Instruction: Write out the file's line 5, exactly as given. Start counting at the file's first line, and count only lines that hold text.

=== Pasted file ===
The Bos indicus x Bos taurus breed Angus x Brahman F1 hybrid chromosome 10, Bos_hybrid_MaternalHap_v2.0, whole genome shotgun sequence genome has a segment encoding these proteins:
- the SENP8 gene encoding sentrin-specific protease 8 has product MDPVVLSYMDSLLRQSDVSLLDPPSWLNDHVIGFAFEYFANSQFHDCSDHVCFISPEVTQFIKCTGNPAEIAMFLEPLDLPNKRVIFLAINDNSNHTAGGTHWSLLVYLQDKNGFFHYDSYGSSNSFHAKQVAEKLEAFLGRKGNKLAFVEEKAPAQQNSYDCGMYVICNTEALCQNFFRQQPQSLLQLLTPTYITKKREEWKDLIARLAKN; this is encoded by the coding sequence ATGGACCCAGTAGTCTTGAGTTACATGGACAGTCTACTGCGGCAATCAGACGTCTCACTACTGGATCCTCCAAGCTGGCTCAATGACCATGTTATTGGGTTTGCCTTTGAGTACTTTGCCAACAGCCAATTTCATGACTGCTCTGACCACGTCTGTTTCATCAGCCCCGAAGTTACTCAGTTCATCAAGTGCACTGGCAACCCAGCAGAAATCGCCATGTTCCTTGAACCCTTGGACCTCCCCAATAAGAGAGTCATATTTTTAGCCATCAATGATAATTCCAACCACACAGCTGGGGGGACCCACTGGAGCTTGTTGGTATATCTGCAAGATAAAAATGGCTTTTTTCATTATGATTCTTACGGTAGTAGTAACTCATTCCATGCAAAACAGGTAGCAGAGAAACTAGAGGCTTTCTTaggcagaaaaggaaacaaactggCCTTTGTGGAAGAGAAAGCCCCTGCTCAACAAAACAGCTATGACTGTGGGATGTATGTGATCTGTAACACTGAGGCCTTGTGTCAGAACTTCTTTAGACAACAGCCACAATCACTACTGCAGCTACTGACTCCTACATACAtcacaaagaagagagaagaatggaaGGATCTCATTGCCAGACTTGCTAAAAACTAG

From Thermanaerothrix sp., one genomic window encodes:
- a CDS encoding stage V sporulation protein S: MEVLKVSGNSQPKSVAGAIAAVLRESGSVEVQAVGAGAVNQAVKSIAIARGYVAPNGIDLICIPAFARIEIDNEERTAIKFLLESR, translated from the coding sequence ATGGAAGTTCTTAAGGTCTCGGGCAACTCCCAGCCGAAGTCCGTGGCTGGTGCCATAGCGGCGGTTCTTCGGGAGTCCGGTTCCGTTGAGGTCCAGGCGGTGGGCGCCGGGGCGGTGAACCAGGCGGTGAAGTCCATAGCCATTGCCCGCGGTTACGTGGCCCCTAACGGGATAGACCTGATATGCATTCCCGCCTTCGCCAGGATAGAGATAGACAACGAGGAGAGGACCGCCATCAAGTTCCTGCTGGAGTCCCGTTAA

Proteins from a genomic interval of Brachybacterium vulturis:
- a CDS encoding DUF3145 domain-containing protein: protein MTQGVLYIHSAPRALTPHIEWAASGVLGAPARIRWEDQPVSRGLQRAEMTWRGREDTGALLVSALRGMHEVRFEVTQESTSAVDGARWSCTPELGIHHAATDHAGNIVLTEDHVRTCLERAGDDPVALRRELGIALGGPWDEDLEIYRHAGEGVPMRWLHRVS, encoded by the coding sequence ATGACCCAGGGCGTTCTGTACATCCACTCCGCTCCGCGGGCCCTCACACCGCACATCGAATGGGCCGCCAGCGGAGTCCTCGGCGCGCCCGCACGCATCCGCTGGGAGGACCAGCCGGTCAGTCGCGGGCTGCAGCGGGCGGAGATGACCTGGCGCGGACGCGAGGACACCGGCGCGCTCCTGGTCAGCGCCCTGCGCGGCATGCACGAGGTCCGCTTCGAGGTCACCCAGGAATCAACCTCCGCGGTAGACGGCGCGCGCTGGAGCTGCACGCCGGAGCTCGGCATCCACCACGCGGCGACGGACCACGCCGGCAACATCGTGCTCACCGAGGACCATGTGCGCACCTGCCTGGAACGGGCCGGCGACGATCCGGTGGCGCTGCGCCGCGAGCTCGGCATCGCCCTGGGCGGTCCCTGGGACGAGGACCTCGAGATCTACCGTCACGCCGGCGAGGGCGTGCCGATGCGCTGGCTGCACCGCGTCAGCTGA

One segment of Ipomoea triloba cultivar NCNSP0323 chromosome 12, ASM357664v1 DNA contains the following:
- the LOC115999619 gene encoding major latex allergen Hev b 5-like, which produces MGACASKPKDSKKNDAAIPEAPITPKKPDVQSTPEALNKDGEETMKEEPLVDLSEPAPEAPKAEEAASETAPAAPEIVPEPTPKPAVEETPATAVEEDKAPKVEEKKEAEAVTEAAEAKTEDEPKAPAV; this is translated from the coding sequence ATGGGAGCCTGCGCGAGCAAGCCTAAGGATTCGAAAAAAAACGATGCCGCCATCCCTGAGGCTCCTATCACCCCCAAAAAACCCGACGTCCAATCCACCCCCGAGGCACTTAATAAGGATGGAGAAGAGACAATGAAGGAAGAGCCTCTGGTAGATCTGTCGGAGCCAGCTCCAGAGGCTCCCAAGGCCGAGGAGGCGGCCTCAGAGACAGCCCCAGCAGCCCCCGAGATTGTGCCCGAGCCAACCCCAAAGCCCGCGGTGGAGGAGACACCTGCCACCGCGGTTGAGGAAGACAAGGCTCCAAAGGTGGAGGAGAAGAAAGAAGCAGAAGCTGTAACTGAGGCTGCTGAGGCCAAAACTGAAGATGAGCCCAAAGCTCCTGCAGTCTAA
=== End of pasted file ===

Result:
Proteins from a genomic interval of Brachybacterium vulturis: